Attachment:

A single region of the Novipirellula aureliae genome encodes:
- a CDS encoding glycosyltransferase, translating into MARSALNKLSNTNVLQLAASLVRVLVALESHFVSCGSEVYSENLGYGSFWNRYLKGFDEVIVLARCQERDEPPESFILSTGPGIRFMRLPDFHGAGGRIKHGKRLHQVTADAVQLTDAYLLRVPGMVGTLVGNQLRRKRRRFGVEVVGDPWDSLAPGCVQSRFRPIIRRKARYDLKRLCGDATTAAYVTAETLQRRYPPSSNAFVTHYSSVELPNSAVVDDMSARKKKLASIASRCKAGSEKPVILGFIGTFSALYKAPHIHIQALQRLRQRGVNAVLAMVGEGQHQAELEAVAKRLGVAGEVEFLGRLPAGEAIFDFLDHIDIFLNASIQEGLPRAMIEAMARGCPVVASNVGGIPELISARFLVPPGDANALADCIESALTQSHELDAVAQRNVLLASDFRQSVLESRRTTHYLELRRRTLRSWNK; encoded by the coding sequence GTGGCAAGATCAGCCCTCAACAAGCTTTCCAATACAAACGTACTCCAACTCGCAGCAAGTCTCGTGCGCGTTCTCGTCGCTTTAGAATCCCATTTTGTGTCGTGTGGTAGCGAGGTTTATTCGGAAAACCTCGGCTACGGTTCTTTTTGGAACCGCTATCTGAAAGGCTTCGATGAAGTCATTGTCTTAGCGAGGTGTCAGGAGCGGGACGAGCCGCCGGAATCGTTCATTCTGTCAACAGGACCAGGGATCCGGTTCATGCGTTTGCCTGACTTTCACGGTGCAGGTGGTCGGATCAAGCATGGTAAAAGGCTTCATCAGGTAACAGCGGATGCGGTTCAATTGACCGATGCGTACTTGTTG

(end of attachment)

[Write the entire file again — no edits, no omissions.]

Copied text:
A single region of the Novipirellula aureliae genome encodes:
- a CDS encoding glycosyltransferase, translating into MARSALNKLSNTNVLQLAASLVRVLVALESHFVSCGSEVYSENLGYGSFWNRYLKGFDEVIVLARCQERDEPPESFILSTGPGIRFMRLPDFHGAGGRIKHGKRLHQVTADAVQLTDAYLLRVPGMVGTLVGNQLRRKRRRFGVEVVGDPWDSLAPGCVQSRFRPIIRRKARYDLKRLCGDATTAAYVTAETLQRRYPPSSNAFVTHYSSVELPNSAVVDDMSARKKKLASIASRCKAGSEKPVILGFIGTFSALYKAPHIHIQALQRLRQRGVNAVLAMVGEGQHQAELEAVAKRLGVAGEVEFLGRLPAGEAIFDFLDHIDIFLNASIQEGLPRAMIEAMARGCPVVASNVGGIPELISARFLVPPGDANALADCIESALTQSHELDAVAQRNVLLASDFRQSVLESRRTTHYLELRRRTLRSWNK; encoded by the coding sequence GTGGCAAGATCAGCCCTCAACAAGCTTTCCAATACAAACGTACTCCAACTCGCAGCAAGTCTCGTGCGCGTTCTCGTCGCTTTAGAATCCCATTTTGTGTCGTGTGGTAGCGAGGTTTATTCGGAAAACCTCGGCTACGGTTCTTTTTGGAACCGCTATCTGAAAGGCTTCGATGAAGTCATTGTCTTAGCGAGGTGTCAGGAGCGGGACGAGCCGCCGGAATCGTTCATTCTGTCAACAGGACCAGGGATCCGGTTCATGCGTTTGCCTGACTTTCACGGTGCAGGTGGTCGGATCAAGCATGGTAAAAGGCTTCATCAGGTAACAGCGGATGCGGTTCAATTGACCGATGCGTACTTGTTG